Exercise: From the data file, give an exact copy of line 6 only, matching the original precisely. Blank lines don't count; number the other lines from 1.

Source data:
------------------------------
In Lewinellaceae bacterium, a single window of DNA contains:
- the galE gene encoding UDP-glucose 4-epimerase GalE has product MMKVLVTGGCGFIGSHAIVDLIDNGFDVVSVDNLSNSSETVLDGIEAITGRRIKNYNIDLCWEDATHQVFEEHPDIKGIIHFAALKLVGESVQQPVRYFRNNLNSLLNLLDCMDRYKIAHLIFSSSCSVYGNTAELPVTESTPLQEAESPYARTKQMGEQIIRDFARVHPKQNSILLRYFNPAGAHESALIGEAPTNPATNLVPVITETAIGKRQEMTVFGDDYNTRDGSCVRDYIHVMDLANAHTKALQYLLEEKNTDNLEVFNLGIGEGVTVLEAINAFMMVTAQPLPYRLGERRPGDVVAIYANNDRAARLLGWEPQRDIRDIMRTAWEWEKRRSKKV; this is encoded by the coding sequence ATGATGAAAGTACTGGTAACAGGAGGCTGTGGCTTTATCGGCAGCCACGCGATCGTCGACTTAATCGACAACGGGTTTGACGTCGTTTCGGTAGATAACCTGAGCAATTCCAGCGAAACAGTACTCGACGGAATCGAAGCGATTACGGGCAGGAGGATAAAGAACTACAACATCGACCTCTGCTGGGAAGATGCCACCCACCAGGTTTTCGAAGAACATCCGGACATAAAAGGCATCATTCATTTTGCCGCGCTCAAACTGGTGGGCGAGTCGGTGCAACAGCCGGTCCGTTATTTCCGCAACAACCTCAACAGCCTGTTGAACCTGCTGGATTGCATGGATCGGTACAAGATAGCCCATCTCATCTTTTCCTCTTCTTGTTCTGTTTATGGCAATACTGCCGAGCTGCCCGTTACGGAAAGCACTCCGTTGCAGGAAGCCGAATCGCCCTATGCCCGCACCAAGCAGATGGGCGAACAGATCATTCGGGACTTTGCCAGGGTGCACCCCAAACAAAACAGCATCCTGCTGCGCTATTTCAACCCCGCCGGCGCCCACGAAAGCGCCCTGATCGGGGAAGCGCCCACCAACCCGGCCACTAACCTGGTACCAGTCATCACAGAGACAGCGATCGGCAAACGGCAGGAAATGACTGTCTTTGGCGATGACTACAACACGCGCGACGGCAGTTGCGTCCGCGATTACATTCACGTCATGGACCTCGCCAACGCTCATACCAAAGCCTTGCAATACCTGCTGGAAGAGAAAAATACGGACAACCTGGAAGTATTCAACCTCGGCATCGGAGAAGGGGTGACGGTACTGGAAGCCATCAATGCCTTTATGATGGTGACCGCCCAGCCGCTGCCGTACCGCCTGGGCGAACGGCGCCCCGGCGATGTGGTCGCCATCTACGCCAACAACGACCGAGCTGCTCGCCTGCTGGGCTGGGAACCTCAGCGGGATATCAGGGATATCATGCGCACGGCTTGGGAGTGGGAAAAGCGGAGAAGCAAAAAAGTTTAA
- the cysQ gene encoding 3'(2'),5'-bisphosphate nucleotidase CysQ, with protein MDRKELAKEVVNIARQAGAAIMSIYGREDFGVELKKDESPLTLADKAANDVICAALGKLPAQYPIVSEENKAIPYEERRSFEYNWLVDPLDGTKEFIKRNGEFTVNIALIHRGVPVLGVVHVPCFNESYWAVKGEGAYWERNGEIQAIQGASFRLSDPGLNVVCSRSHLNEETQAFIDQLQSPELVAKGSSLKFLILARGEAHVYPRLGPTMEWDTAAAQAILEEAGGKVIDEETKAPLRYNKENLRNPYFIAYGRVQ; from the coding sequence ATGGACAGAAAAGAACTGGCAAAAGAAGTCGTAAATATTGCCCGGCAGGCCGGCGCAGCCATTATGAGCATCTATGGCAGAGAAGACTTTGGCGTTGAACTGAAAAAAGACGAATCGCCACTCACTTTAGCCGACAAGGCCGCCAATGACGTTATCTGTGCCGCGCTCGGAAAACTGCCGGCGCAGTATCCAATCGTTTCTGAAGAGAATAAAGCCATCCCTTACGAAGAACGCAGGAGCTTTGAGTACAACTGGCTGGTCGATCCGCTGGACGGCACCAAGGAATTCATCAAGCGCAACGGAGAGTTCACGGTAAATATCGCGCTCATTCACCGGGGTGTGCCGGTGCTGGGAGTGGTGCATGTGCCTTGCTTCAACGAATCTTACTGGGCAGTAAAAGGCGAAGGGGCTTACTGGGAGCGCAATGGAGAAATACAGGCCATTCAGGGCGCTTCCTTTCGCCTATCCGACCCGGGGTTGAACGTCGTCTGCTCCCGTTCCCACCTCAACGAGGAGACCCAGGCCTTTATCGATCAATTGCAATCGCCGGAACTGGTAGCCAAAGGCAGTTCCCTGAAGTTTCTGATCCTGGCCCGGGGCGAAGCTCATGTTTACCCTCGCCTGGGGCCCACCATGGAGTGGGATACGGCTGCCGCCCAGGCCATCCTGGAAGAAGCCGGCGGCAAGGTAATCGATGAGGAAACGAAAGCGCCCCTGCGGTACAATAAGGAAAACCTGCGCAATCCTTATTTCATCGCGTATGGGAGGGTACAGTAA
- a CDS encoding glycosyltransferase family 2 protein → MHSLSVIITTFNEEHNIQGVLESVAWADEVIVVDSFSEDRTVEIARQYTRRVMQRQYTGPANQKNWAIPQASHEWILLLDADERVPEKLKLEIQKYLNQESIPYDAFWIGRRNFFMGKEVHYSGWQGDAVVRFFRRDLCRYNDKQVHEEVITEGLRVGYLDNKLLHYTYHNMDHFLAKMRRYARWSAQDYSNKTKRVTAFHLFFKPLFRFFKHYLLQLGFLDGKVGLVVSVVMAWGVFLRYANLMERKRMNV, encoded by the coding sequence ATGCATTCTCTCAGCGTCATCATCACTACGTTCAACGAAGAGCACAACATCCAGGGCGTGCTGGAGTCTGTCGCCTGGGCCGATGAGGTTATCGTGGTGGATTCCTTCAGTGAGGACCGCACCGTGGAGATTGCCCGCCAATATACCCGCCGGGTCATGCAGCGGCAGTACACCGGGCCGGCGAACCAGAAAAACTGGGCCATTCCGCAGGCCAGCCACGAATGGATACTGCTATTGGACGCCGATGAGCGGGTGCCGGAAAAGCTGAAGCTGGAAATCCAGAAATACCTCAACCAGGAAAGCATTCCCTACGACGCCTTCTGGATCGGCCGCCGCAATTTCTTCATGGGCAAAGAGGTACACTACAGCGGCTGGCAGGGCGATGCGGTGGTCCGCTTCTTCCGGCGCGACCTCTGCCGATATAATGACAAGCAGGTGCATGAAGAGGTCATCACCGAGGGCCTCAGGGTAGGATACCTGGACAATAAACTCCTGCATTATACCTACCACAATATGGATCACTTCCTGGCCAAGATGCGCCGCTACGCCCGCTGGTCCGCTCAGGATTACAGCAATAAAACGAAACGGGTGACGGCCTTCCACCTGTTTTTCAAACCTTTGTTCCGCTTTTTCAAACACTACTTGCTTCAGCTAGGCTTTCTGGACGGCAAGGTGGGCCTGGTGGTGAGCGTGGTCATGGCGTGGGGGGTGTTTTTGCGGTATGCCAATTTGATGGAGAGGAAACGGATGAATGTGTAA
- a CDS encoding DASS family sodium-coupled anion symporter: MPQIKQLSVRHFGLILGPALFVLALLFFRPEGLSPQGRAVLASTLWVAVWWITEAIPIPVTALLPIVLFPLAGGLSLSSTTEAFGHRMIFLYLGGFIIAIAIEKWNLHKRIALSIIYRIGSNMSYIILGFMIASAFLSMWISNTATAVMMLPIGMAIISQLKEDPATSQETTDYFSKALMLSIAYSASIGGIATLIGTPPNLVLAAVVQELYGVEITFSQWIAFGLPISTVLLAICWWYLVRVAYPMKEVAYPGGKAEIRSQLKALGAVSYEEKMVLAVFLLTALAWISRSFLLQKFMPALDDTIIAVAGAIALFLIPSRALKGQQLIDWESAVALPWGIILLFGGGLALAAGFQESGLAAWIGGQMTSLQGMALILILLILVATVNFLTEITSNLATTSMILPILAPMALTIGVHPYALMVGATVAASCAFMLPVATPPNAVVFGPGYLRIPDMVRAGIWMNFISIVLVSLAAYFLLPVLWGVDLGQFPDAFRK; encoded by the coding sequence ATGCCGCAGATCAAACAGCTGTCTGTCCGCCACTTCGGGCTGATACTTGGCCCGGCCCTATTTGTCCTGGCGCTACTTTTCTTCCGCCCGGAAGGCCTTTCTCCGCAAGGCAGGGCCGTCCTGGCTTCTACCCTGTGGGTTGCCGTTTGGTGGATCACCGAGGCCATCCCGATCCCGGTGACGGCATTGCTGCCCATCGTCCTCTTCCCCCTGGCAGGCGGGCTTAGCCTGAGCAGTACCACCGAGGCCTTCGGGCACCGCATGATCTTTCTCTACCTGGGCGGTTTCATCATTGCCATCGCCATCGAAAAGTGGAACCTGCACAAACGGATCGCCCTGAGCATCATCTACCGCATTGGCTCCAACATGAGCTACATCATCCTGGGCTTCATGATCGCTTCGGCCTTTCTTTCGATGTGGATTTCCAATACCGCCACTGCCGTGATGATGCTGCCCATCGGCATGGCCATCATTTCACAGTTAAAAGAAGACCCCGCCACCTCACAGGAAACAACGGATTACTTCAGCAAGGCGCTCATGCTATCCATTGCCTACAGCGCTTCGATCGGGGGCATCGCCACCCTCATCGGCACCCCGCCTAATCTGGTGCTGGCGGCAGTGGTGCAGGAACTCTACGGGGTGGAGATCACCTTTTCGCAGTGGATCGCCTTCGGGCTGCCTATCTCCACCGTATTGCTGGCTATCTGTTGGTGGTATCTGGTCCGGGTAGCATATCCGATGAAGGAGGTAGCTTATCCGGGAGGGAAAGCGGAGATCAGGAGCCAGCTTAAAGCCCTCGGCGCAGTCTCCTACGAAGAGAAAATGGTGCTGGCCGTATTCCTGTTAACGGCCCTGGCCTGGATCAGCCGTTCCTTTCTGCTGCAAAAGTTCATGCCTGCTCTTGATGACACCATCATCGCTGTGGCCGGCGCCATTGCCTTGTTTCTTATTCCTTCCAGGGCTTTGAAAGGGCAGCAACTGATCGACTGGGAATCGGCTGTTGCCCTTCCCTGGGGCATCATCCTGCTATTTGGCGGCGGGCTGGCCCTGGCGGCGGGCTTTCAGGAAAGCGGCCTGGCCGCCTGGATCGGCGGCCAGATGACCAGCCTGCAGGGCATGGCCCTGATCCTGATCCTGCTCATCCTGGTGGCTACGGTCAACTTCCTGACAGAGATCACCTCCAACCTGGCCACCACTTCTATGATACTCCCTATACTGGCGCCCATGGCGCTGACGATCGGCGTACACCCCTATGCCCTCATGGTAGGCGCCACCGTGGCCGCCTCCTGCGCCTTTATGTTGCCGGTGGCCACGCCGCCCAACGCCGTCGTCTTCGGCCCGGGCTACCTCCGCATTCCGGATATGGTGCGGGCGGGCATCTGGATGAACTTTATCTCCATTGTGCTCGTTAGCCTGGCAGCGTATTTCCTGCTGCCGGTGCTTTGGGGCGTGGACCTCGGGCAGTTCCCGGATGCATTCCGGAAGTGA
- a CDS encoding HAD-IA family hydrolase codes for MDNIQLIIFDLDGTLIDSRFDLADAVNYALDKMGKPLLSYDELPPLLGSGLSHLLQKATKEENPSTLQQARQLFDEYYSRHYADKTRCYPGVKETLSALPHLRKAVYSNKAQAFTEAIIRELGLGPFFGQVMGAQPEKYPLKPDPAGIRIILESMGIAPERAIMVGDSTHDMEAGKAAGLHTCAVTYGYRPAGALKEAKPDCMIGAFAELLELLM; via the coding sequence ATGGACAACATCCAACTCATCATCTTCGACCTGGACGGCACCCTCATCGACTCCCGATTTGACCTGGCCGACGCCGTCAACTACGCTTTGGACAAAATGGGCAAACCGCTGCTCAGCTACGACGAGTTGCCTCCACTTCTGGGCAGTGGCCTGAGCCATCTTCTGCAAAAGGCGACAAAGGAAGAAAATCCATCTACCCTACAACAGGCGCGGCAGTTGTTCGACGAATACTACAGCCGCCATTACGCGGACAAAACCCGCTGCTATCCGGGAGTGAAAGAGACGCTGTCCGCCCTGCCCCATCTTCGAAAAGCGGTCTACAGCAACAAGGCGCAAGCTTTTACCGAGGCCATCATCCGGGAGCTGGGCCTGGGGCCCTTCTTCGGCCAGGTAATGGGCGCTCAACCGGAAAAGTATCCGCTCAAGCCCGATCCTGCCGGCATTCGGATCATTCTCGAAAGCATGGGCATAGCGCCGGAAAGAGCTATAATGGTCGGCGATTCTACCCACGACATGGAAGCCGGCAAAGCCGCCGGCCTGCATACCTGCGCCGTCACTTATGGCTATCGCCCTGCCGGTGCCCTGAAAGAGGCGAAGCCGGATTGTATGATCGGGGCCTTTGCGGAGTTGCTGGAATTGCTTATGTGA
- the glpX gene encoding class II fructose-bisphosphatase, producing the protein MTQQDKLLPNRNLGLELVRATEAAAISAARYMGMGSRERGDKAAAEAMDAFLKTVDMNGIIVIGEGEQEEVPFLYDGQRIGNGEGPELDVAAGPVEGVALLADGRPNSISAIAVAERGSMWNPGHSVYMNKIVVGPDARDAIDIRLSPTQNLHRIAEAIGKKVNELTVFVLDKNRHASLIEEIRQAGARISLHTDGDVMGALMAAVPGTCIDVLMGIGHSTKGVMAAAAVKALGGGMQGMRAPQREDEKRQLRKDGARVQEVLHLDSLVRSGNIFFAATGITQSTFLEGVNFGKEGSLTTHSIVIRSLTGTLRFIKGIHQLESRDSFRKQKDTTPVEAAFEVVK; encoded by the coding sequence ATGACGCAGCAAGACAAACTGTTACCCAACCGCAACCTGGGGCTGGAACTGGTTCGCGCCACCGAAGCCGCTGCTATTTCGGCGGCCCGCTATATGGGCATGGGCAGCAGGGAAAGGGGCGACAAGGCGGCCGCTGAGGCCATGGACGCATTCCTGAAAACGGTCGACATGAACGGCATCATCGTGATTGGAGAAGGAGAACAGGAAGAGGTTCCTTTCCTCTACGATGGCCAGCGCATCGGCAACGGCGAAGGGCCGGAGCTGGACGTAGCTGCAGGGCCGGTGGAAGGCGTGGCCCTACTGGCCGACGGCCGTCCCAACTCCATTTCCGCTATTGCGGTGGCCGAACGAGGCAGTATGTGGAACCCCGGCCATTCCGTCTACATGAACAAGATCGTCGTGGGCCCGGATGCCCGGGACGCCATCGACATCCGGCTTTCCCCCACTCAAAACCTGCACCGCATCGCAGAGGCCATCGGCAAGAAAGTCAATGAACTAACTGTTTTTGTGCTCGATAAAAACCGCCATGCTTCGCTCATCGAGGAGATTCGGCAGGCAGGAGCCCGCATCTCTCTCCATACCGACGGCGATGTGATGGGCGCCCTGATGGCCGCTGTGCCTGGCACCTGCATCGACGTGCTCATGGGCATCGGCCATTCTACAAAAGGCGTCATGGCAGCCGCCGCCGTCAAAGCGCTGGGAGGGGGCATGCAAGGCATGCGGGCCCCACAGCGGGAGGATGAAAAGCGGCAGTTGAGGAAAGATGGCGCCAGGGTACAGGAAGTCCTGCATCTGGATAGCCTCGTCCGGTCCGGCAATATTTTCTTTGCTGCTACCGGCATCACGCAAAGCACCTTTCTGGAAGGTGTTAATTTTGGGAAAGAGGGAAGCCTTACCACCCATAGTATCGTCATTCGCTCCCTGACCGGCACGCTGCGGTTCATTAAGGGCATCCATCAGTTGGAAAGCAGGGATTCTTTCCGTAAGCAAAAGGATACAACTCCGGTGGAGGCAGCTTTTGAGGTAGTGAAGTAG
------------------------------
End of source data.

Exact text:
- a CDS encoding HAD-IA family hydrolase codes for MDNIQLIIFDLDGTLIDSRFDLADAVNYALDKMGKPLLSYDELPPLLGSGLSHLLQKATKEENPSTLQQARQLFDEYYSRHYADKTRCYPGVKETLSALPHLRKAVYSNKAQAFTEAIIRELGLGPFFGQVMGAQPEKYPLKPDPAGIRIILESMGIAPERAIMVGDSTHDMEAGKAAGLHTCAVTYGYRPAGALKEAKPDCMIGAFAELLELLM; via the coding sequence ATGGACAACATCCAACTCATCATCTTCGACCTGGACGGCACCCTCATCGACTCCCGATTTGACCTGGCCGACGCCGTCAACTACGCTTTGGACAAAATGGGCAAACCGCTGCTCAGCTACGACGAGTTGCCTCCACTTCTGGGCAGTGGCCTGAGCCATCTTCTGCAAAAGGCGACAAAGGAAGAAAATCCATCTACCCTACAACAGGCGCGGCAGTTGTTCGACGAATACTACAGCCGCCATTACGCGGACAAAACCCGCTGCTATCCGGGAGTGAAAGAGACGCTGTCCGCCCTGCCCCATCTTCGAAAAGCGGTCTACAGCAACAAGGCGCAAGCTTTTACCGAGGCCATCATCCGGGAGCTGGGCCTGGGGCCCTTCTTCGGCCAGGTAATGGGCGCTCAACCGGAAAAGTATCCGCTCAAGCCCGATCCTGCCGGCATTCGGATCATTCTCGAAAGCATGGGCATAGCGCCGGAAAGAGCTATAATGGTCGGCGATTCTACCCACGACATGGAAGCCGGCAAAGCCGCCGGCCTGCATACCTGCGCCGTCACTTATGGCTATCGCCCTGCCGGTGCCCTGAAAGAGGCGAAGCCGGATTGTATGATCGGGGCCTTTGCGGAGTTGCTGGAATTGCTTATGTGA